By: Joseph E. Stiglitz (Project Syndicate)
The functioning of markets relies on competition, yet businesses often resist it as it tends to reduce profits. For the average businessperson aiming for returns beyond the normal capital yield, this is far from enjoyable. As observed by Adam Smith 250 years ago, gatherings of people in the same trade often lead to conspiracies against the public or schemes to raise prices.
The U.S. government has been striving to ensure market competition for at least 130 years, but this has proven to be a persistent struggle. Companies continually devise new methods to sidestep competition, their legal teams come up with strategies to elude the law, and the government struggles to keep pace with these practices, not to mention rapid technological advancements.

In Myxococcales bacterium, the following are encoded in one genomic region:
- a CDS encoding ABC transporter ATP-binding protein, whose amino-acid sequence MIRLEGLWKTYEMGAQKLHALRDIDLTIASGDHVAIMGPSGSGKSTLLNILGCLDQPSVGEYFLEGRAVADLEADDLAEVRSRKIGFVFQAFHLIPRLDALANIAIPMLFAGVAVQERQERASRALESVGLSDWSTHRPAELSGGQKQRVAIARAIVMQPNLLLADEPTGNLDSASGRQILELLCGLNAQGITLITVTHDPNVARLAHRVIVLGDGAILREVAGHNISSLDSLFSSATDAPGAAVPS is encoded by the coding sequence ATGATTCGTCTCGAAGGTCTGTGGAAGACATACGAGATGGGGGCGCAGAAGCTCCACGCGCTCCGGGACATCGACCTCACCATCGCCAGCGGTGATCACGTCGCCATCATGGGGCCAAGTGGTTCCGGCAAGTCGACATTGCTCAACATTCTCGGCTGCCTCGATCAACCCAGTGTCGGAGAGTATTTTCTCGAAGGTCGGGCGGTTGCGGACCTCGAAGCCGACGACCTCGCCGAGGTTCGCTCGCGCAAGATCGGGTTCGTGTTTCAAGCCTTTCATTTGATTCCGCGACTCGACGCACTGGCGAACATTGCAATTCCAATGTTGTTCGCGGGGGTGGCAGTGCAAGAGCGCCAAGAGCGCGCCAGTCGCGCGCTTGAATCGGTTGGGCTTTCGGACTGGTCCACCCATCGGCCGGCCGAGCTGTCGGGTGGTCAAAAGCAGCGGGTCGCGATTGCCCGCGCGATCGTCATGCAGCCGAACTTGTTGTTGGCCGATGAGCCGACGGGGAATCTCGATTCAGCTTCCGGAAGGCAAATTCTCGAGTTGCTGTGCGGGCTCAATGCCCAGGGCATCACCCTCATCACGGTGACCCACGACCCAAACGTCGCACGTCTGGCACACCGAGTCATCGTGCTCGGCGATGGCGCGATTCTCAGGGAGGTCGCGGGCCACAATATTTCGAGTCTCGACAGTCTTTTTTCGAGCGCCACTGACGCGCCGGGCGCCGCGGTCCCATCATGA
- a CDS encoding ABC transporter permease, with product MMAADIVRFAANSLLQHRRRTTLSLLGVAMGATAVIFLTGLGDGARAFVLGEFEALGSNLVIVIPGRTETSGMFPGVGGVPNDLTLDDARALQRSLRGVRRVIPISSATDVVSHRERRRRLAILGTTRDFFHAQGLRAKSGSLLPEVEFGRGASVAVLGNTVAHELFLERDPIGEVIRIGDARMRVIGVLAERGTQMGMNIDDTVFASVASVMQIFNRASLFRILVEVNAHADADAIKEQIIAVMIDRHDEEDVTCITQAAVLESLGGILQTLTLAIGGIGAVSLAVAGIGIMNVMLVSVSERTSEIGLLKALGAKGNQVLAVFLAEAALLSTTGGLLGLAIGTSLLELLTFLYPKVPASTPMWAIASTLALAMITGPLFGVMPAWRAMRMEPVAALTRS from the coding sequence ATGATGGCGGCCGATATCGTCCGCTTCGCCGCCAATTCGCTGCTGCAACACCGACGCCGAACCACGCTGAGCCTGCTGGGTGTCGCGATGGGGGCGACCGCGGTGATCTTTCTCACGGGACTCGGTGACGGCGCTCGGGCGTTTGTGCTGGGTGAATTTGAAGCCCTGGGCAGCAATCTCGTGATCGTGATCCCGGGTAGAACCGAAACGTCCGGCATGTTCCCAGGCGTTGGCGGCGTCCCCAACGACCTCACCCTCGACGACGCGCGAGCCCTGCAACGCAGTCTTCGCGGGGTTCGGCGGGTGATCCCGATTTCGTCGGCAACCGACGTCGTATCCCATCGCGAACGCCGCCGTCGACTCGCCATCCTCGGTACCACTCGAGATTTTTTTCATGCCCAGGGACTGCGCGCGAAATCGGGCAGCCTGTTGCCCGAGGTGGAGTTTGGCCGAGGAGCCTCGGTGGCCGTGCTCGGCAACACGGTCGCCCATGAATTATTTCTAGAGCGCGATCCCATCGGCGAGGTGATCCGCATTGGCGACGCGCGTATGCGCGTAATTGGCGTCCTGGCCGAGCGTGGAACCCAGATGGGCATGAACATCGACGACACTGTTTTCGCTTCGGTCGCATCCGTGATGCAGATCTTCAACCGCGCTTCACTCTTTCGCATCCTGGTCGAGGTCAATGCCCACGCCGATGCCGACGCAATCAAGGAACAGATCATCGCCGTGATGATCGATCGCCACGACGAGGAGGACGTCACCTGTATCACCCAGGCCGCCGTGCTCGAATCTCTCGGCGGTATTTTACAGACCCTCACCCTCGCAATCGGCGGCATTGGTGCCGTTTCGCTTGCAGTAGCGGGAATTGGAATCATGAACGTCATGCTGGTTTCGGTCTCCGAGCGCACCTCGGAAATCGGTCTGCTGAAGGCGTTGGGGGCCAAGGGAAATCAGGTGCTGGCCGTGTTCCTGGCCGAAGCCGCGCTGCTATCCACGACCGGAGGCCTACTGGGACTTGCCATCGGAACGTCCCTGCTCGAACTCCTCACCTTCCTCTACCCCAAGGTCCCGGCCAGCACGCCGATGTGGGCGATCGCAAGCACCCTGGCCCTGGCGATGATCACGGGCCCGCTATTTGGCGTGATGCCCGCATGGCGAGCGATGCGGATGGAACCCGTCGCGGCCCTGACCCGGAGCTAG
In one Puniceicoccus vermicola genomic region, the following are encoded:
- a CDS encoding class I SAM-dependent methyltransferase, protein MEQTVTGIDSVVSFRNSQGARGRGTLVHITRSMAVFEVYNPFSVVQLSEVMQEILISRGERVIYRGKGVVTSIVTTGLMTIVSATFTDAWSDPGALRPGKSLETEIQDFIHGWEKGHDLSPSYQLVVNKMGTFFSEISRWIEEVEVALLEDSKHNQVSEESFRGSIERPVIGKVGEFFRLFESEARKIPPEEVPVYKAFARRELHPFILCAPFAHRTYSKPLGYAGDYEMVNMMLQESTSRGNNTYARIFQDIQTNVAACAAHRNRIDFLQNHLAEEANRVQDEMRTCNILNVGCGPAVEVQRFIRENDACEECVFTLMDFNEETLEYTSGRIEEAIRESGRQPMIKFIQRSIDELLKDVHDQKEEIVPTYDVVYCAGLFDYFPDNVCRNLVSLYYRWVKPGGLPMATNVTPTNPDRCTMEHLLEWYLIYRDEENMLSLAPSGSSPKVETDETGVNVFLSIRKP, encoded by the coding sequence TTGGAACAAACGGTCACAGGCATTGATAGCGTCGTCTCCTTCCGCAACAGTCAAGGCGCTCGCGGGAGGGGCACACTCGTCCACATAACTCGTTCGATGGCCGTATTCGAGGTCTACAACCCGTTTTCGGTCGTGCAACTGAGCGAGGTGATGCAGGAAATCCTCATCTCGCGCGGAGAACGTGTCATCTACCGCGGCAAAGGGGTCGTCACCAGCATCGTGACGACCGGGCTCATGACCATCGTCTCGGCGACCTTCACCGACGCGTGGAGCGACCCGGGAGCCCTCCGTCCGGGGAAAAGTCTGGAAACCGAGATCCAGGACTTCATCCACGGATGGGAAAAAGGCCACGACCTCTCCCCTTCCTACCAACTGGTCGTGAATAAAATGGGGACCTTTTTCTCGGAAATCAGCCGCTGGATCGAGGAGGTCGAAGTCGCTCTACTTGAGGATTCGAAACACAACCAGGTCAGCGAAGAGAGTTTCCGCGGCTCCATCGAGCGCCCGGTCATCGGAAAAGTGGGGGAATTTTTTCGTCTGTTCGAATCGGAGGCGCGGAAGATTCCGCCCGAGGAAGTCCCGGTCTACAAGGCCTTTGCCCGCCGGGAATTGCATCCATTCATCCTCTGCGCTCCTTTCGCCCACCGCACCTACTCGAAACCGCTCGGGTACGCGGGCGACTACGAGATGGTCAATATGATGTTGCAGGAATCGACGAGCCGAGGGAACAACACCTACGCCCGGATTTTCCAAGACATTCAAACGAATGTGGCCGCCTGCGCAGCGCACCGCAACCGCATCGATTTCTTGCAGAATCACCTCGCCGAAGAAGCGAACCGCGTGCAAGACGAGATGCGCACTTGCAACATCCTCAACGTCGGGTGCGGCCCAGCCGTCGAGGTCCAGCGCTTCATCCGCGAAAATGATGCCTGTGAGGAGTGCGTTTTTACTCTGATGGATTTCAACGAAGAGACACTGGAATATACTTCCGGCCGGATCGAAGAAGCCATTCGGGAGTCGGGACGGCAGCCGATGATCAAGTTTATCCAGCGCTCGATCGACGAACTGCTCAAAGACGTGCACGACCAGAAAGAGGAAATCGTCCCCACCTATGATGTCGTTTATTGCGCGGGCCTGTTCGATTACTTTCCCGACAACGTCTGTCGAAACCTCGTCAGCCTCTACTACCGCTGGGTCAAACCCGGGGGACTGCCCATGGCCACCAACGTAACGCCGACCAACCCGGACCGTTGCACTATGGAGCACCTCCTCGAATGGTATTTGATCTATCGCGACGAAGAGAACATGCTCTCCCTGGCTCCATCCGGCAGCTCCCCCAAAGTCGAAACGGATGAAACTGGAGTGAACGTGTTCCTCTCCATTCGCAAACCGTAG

As a result, there is now substantial evidence indicating an increase in market power in the United States. This translates to larger corporate profits, well beyond risk-adjusted returns, heightened market concentration across various sectors, and a decrease in new market entrants. Despite the widespread belief that the U.S. boasts the most dynamic economy ever witnessed, supposedly on the verge of a new era of innovation, the data contradicts such assertions.